The hiring of independent contractors to fill vacancies in enrichment programs in the Bolinas-Stinson Union School District has prompted concern from parents and unionized staff over both hiring practices and the programs’ long-term vitality. Despite their need to reduce expenditures—the district is on notice for deficit spending—trustees emphasized at a public meeting last week that they are committed to maintaining district employees.
Last month, the union that represents the district’s classified staff wrote to the board that they had “watched with concern and alarm as our district has replaced union workers with independent contractors. In the process, hours and benefits are cut and people’s jobs have disappeared.”
Last spring saw the retirement of Don Jolley, who taught math, science and dance in the middle school, and Annie Densmore, the music teacher. The district replaced Mr. Jolley with a new certificated teacher for math and science and a contractor who teaches salsa. Ms. Densmore’s position was filled part-time by a local musician on a contractual basis. An independent contractor replaced a technology support staff member who resigned last fall, and another was hired this year to establish a new Spanish program.
Although the district encouraged some of the retirements as a cost-saving measure, other resignations have made staffing the school a juggling act for Superintendent John Carroll.
Three other employees have noticed their intent to leave within the year—including the district’s resource specialist, the physical education teacher and the chief business officer—further stressing the union’s concerns about hiring practices.
“The corporations that find it expedient and inexpensive to hire contractors instead of employees, providing few or no benefits and no job security are the very reason that workers both past and present realized that banding together and organizing into unions was essential,” the union wrote.
The board held a special meeting last Tuesday morning, which included a discussion of the union’s letter as well as aspects of the district’s strategic plan related to the role of union-versus-contractor roles and full-time versus part-time positions.
At the meeting, trustees clarified that the decision to replace some employees with independent contractors is not reflective of a new policy. In some cases, they said, it has been a temporary fix. (The district also created a new full-time certificated teaching position to meet the requirements of new grade configurations, they pointed out.)
Trustees said they would prioritize maintaining existing programming and full-time positions, and they shot down a proposal from Mr. Carroll to cut the physical education position from 30 hours to 25 hours a week, which he said would save the district money in health benefits.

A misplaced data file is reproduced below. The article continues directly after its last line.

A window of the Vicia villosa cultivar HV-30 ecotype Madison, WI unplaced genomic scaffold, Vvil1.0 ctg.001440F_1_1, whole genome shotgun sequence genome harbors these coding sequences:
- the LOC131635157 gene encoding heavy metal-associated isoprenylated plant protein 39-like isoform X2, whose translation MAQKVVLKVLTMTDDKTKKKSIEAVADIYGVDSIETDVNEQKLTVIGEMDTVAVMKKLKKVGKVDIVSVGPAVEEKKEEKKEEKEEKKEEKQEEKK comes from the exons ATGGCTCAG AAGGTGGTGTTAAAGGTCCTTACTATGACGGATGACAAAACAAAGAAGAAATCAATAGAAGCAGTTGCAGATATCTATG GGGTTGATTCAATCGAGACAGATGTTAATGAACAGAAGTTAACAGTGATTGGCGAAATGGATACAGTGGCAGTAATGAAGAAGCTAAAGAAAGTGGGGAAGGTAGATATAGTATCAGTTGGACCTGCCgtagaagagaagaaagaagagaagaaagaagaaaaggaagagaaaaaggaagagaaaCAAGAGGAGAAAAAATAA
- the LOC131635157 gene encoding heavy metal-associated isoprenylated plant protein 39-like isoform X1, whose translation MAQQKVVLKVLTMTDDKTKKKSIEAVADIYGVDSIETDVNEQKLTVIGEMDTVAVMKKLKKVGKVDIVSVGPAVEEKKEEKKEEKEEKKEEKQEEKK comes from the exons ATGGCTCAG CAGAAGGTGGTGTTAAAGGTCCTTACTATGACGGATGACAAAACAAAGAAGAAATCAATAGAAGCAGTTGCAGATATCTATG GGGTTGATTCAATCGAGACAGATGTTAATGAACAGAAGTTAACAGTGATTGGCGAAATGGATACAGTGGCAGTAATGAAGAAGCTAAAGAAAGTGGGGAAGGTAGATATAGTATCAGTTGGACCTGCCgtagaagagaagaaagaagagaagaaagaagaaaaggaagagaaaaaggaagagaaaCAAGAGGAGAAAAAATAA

“It’s not just what you pay,” trustee Georgia Woods said. “It’s politics. It’s about the morale of the people who work here. In that, it’s super not worth it.”
Ms. Woods directed Principal Michelle Stephens to look for ways to increase staff to full time if they are willing to wear multiple hats.
Mr. Carroll pointed out that since he started working in the district in 2014, there has been a net gain in employees: one certificated and three classified positions. “It is definitely not my goal to contract out their work,” he told the Light.
Nevertheless, he has been under some pressure to downsize. The Marin County Office of Education informed the board this spring that the district was considered “qualified,” meaning it might not meet its financial obligations for the current or next year based on its budget.
Mr. Carroll told the board earlier this year that the best way to address the district’s deficit—which in May totaled $270,000—was by attrition: reconsidering positions when they are vacated and rehiring at lower pay rates.
Two certificated staff—Ms. Densmore and the resource specialist, Michelle Cattell—accepted retirement incentives the district negotiated with their union last year. (Mr. Jolley had a separate agreement.)
The retirements have improved the district’s bottom line: Mr. Carroll said he anticipates the district will be in the black by the end of the year. Last school year was the sixth school year in the past seven years—with the exception of 2016-2017—that the district operated at a deficit.
On Tuesday, parents expressed concern about the effect of the current staffing on the school’s programs, particularly music.
“We believe that music education is an integral part of the scholastic curriculum and that the absence of a dedicated music room for instruction and to house the school’s collection of instruments is a loss for our students,” Melinda Stone read from a petition signed by nearly 30 parents. (Under new configurations, one class occupies the former music room this year.) “We also recognize that hiring a new certified music education instructor who is trained in applying a diverse curriculum to multiple age groups is a priority.”
In response, the board members emphasized that eliminating music was not on the table, and that the current setup was temporary. As part of their longer-term strategic planning effort, they also asked the superintendent and principal to propose several reconfigurations of enrichment programs that could make them both more cost-efficient and effective.
Introducing younger grades to a range of programs and then allowing the older grades to select preferences was an intriguing approach for several board members and parents. Under the current system, each grade engages in every enrichment program.